Adam Roberge won the physical battle at the Gravel Locos 150 last weekend in Hico, Texas, but in the process he reopened the gates for arguments about pack racing and road tactics becoming more prevalent in gravel racing.
As uneven terrain would be expected in alternative off-road racing, the definition of “gravel spirit” was not hard and firm but Roberge found himself criticized for employing road-like tactics in relatively large races. the group stays together to fight for the finish.
“I feel that I was singled out unfairly for using a tactic that all cyclists employ to one degree or another,” Roberge said on Instagram.
“Like any sport, Gravel requires a mix of physical, technical and tactical skills. Suppose we choose to assess physical and technical ability only. In that case, we could set up a gravel time trial (which I did not compete against), but when we participate in a mass start race, victory requires a mix of physical, technical and tactical talents.
“Competition is about growing together, and the more we challenge ourselves using all our tools – physical, technical and tactical – the better we become.”
Saturday’s showdown in the Lone Star State became a slugfest for riders honing their last-minute setup for Gravel Untied in Emporia, Kansas on June 4.
On the final lap of the race, having covered a dusty 155 miles behind him, Roberge cruised away from the large pack of competitors to score his first win in three tries at the La Loca course. A little over 30 seconds later, Paul Voss led a group of 10 riders across the line for second place, with Ivar Slik filling in behind to take third place ahead of Alex Howes.
Gravel Locos Hico is where Roberge started his gravel career three years ago, and he had mixed emotions about his win, calling it “really great”. However, days after the win, he took to Instagram to discuss issues relating to race tactics and how riders may or may not share the workload within the group, saying he was “reluctant to address these issues” but “in recent days, issues it has reopened, and I fear it will impact my career and reputation due to the one-sided arguments depicted”.
“Using tactics and strategy doesn’t conflict with what makes Gravel unique. It doesn’t undermine maintaining a tight-knit community or prevent someone from befriending a competitor. I expect my competitors to do everything in their power to top me on race day,” wrote Robert.
“In my opinion, doing everything in your power to win is not against the ‘pebble spirit.’
“During my gravel career I have encountered situations where I was subjected to verbal intimidation, riders talking to my sponsors behind my back and manipulation of group dynamics to hinder my chances of winning, to name a few examples. These actions, to me, are totally against the spirit of gravel, yet often go unnoticed.”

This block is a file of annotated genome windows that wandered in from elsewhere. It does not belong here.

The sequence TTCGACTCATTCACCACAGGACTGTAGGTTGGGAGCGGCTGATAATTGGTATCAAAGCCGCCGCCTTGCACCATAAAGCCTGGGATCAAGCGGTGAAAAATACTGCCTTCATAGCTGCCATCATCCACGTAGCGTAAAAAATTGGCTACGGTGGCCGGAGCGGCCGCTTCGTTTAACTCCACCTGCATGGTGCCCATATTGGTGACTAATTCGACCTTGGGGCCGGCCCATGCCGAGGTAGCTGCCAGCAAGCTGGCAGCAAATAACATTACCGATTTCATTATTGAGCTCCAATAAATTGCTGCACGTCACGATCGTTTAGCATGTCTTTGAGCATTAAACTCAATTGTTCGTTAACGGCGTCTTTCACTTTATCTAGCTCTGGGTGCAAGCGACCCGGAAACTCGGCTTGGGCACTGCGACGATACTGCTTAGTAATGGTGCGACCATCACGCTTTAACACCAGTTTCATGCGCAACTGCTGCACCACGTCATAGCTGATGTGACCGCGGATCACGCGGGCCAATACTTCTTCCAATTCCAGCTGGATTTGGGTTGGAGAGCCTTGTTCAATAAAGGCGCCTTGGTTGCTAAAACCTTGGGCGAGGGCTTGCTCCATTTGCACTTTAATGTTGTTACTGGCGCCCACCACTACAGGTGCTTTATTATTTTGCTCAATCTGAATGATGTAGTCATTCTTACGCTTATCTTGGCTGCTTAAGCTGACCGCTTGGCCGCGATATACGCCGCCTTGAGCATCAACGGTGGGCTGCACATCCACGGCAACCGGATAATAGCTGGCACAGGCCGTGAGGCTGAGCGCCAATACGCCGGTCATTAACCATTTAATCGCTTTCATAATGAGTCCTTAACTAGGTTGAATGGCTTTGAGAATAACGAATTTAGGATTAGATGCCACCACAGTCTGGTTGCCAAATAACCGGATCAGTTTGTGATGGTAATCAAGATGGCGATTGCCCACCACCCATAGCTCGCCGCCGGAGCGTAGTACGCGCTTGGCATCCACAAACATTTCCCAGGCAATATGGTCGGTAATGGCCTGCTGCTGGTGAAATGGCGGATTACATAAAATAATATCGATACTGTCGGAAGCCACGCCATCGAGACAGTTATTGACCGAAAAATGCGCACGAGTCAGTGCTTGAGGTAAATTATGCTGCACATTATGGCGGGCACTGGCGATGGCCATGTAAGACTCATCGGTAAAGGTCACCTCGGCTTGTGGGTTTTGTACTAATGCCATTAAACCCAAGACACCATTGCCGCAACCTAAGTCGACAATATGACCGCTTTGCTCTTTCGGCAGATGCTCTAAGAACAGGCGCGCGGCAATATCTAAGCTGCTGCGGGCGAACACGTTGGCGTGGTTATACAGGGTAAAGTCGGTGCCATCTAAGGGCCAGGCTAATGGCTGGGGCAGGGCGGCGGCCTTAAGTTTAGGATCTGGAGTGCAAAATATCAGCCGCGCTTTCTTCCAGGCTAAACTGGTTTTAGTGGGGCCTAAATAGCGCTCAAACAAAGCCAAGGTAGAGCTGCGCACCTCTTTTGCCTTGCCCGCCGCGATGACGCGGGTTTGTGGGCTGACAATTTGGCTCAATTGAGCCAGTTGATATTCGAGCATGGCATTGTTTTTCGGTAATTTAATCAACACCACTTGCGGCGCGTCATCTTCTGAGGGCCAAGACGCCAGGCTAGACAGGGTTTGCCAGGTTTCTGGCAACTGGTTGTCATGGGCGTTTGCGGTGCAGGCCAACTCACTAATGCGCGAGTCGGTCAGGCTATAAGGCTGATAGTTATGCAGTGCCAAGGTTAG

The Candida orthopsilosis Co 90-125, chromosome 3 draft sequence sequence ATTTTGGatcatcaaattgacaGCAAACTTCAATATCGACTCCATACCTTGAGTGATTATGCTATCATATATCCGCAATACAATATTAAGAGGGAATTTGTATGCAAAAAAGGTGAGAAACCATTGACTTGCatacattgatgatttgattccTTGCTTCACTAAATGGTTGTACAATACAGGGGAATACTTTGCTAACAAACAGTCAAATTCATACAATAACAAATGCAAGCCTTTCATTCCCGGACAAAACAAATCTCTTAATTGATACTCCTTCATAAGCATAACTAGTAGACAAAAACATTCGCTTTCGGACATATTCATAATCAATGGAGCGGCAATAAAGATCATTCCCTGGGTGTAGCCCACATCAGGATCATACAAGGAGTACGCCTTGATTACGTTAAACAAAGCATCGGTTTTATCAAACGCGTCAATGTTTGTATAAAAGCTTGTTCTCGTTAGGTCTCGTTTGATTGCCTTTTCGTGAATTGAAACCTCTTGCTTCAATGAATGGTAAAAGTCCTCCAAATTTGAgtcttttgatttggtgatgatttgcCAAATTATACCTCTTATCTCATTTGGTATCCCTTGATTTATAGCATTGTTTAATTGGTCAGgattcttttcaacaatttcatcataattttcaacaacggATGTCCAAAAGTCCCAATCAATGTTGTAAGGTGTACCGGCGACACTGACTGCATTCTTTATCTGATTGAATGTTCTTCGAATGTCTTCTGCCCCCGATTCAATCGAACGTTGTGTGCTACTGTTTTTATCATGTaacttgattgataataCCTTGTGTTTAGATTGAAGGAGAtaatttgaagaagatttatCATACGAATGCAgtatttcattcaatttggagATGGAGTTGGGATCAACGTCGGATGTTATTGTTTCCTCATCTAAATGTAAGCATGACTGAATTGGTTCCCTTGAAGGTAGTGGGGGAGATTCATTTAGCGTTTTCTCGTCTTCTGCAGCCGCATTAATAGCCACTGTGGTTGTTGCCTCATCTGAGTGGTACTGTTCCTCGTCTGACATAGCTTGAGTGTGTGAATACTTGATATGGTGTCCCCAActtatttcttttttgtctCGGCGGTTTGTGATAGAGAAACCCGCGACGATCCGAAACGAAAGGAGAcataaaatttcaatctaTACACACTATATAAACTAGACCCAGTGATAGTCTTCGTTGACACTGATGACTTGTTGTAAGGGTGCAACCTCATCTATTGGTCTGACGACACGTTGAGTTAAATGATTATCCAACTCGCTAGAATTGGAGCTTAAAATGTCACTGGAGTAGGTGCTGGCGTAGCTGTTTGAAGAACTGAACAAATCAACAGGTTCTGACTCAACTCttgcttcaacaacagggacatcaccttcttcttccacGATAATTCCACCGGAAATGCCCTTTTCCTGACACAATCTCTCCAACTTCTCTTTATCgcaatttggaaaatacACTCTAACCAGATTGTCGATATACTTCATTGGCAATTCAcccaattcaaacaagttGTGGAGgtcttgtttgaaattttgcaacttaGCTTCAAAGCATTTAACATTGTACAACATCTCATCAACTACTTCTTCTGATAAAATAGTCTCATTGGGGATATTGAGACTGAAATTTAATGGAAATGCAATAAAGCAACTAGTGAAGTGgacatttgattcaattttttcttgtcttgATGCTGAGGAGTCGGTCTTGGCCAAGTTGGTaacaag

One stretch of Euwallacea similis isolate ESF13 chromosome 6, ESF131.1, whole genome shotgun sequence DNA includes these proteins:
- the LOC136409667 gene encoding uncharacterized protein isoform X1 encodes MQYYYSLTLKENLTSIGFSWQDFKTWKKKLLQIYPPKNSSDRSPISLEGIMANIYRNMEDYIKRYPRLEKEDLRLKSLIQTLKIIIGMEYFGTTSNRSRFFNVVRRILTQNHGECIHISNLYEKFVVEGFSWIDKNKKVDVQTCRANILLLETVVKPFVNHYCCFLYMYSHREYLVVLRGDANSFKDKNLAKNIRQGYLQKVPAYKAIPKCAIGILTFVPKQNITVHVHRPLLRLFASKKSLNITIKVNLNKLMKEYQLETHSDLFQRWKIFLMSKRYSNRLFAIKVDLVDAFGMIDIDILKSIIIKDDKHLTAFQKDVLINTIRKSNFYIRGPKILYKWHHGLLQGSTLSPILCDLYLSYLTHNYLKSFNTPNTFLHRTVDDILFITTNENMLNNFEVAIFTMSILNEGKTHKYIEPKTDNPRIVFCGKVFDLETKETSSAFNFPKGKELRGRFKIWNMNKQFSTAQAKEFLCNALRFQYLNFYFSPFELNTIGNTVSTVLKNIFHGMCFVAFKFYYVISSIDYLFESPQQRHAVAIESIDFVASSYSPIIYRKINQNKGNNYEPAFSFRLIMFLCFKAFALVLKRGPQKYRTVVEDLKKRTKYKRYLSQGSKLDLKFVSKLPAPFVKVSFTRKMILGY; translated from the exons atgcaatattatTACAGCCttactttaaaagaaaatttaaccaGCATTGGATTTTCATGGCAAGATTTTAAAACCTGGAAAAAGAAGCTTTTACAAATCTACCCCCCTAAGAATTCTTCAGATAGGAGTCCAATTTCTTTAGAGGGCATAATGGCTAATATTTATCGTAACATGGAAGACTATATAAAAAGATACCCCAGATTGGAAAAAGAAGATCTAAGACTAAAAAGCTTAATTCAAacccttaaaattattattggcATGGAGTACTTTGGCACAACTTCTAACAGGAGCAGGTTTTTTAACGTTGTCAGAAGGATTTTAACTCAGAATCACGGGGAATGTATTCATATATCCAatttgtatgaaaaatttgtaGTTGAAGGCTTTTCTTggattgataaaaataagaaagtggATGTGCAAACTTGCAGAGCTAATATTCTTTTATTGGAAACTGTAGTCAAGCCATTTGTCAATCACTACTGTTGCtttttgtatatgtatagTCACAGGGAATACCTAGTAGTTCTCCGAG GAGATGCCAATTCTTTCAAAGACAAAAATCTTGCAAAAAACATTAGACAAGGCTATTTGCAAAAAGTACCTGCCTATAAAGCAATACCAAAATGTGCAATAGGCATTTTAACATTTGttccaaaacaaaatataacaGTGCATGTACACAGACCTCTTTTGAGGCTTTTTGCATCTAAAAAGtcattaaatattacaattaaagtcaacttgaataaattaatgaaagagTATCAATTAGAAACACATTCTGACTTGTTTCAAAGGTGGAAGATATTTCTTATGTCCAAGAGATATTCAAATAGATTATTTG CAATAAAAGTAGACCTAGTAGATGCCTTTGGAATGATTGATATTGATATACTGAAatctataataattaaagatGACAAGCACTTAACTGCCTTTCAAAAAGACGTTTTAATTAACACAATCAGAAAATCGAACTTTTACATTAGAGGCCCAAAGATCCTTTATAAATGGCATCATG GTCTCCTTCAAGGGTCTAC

In a lengthy statement, Roberge recalled the race from the road nationals of Canada where he “carried most of the group’s workload” because he was not confident in the technical finish for the group. He later noted that in Gravel Locos he happily “took on less responsibility” because he was confident in his late move to win.
More and more riders speak of improving road racing tactics in gravel events, as the field develops with former road pros and the back of the course tends to be flat and invites riders to stick together.
A race like Gravel Locos had exploded with top talent in just its short lifetime, due to being geographically and chronologically next door to Unbound Gravel. The elite men’s course is filled with riders who used the 157-mile gravel grinder as a setup for Gravel Untied, including reigning 2022 champion Untied Slik, 2021 champion Ian Boswell and two-time champion Ted King (2016, 2018).
The seven riders who crossed the line in the last 16 will face off in two weeks at Unbound as part of the Life Time Grand Prix, including Roberge, Alex Howes, Brennan Wertz, Dylan Johnson and Laurens ten Dam. Second place Voss, who won the Traka 200, eliminated jet lag after winning the UCI Gravel World Series 3Rides event in his home country a week ago.
Payson McElveen was caught in the crash with 5km to go and was diagnosed with concussion and separated shoulders. Defending Gravel Locos 150 champion Jasper Ockeloen also dropped, but managed to finish 1:22 in 13th place.
Untied Gravel will implement new rules this year in the 200 mile event regarding grid positioning and starting for elite men and women, and will no longer allow aerobars or bar extensions for elite riders.
The engagement rules don’t address tactics across miles of prairie or dusty dirt roads, but many events have strict guidelines on mechanical assistance, navigation and time segments.
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